NAIROBI – Tight security was mounted in Kenya yesterday, as the new Kenyan president Uhuru Kenyatta was sworn into office, amid thunderous applause rarely witnessed before in the country, as he succeded president Mwai Kibaki who served this East African nation for 10 years, in a smooth and peaceful transition of power.
Security survellance was particularly placed around the Nairobi Moi Sports Complex where Kenyatta’s inauguration took place.
A helicopter flew overhead monitoring the goings on as the historic event progressed.
However, there were no incidents of violence in any part of this East African country.
Presidential loser Raila Odinga, who left the country for South Africa on Saturday, ahead of the colourful fete, accompanied by former Vice-President Kalonzo Musyoka and Senator-elect Moses Wetangula, did not attend the ceremony despite having been invited by the government.
Ironically, as the trio flew to Southern nation to keep away from the important event in their own country after suffering defeat from president Kenyatta, the South African leader Jacob Zuma jetted into Kenya to attend the ceremony, to a thunderous welcome.
Also sworn in was the deputy president William Ruto at the ceremony attended by thousands of people, African and world leaders.
Renown American civil rights leader the Rev Jesse Jackson, who was a special guest of president Kenyatta, was also present as were South African president Jacob Zuma, Zimbabwe’s Jacob Zuma, Southern Sudan’s Salva Kiir, Uganda’s president Yoweri Kaguta Museveni (who read a special speech on behalf of African leader’s), Tanzania’s Jakaya Kikwete and Rwanda’s Paul Kagame, among others.
European and American diplomats were also in attendance as well as other high-ranking dignitaries from across the world and prime ministers.
Former Kenyan president Daniel arap Moi, who ruled for a record 24-years, was also present, as was former Zambian leader Kenneth Kaunda, who was a close friend of Kenya’s founding president, the late Mzee Jomo Kenyatta, and father of president Uhuru Kenyatta.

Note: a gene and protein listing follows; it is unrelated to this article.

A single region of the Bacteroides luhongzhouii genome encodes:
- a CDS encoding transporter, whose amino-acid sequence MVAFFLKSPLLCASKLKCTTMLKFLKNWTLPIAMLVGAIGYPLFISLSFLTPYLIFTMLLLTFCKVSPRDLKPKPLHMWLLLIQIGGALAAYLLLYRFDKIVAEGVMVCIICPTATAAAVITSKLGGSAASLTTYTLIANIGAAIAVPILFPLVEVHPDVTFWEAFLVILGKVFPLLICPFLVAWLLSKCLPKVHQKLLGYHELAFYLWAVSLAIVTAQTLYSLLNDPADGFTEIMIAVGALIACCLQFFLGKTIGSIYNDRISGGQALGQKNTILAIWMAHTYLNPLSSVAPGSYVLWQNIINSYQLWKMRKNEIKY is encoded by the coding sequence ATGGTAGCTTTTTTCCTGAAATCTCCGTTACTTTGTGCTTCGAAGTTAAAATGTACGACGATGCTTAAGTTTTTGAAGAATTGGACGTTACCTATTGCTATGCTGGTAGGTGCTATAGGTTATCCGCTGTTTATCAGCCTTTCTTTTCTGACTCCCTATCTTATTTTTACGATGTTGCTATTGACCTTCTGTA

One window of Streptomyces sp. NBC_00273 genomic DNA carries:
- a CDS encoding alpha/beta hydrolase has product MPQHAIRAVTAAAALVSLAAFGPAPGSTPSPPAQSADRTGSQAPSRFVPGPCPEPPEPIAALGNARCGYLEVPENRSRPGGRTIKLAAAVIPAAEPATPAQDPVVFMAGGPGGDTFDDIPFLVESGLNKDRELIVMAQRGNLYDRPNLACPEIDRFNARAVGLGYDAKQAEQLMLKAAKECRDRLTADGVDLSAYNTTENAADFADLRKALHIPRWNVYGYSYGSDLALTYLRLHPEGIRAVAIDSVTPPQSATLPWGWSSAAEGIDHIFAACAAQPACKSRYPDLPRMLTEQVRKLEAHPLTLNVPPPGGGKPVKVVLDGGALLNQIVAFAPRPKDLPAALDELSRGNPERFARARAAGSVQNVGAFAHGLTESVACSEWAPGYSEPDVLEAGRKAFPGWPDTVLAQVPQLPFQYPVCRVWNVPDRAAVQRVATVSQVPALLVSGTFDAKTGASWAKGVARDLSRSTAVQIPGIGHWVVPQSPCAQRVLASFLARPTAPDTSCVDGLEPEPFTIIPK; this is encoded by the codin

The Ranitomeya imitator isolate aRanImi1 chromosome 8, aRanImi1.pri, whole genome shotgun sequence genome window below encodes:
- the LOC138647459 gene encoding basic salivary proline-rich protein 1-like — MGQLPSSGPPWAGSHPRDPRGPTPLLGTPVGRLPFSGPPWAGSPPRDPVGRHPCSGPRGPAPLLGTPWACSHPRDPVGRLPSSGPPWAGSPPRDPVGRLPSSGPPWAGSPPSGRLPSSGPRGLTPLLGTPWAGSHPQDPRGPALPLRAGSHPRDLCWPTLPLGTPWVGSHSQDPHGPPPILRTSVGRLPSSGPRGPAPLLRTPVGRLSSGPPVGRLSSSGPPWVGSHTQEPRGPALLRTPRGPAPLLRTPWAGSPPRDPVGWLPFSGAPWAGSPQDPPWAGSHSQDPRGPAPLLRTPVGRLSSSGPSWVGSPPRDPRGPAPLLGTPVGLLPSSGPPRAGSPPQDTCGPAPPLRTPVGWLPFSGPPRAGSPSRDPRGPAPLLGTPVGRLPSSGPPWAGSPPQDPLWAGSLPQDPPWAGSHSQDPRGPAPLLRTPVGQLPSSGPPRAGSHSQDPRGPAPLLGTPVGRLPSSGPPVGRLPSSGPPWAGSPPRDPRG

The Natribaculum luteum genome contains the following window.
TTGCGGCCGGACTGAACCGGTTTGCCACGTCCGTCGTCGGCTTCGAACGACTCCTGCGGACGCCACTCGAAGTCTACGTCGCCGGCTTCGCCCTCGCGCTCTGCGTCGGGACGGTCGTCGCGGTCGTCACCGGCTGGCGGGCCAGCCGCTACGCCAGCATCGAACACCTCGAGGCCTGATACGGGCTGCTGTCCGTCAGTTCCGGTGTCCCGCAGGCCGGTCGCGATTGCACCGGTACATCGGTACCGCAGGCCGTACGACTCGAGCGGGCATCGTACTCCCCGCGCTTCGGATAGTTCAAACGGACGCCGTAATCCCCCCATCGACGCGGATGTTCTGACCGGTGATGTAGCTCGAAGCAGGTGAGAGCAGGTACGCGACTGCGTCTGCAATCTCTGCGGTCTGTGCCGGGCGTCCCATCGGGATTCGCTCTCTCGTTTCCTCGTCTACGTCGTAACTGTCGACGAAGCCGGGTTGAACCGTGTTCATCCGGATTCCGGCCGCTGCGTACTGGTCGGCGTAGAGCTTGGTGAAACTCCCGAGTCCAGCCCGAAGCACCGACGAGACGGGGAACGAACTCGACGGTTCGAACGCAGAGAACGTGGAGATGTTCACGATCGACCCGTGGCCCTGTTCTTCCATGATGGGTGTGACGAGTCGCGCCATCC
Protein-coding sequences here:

Several government officials from various countries were also present, representing African Heads of State who were unable to attend, owing to serious government committments.
As president Kenyatta took the oath of office in the special session witnessed by the Chief Justice Willy Mutunga and president of the Supreme Court, he pledged to protect the constitution, and to uphold the dignity and sovereignty of the country.
“I will do justice to all in accordance with the country’s constitution, as by law established, and without favour, affection or ill-will”, president Kenyatta pledged, amid thunderous applause, ululation, jubilation, wild clapping and rapturous feet-thumping from the crowd.
Later, the military led by the Chief of Defence Forces Julius Karangi, handed president Kenyatta the instruments of power and authority at a special ceremony witnessed by the Chief Justice.
This was a significant part of the ceremony as the new president was handed the Commander-in-Chief’s sword signifying that he was the new boss of the military after the former president.
The crowd burst into wild ululation, song and dance as president Kenyatta displayed the glistening sword before the tens of thousands people and dignitaries present, as millions watched from their television sets at home and other parts of Africa.
Religious leaders prayed for president Kenyatta and his deputy William Ruto to overcome challenges and stem the vices of corruption and tribalism that have affected the country for long.
There was music galore to mark the hand-over ceremony.
Performers were drawn from traditional dancers to youthful and talented artists, as well as popular gospel musicians.
It was a ceremony to behold and what will be the subject of discussion for years, as history was recorded.
The occasion had an enticing menu in a repertoire crafted to aptly illustrate the positive face of Africa at large, as benevolent sunrays shone overhead, soothing the nerves and the muscles consolingly, relaxing them into semi-limbo.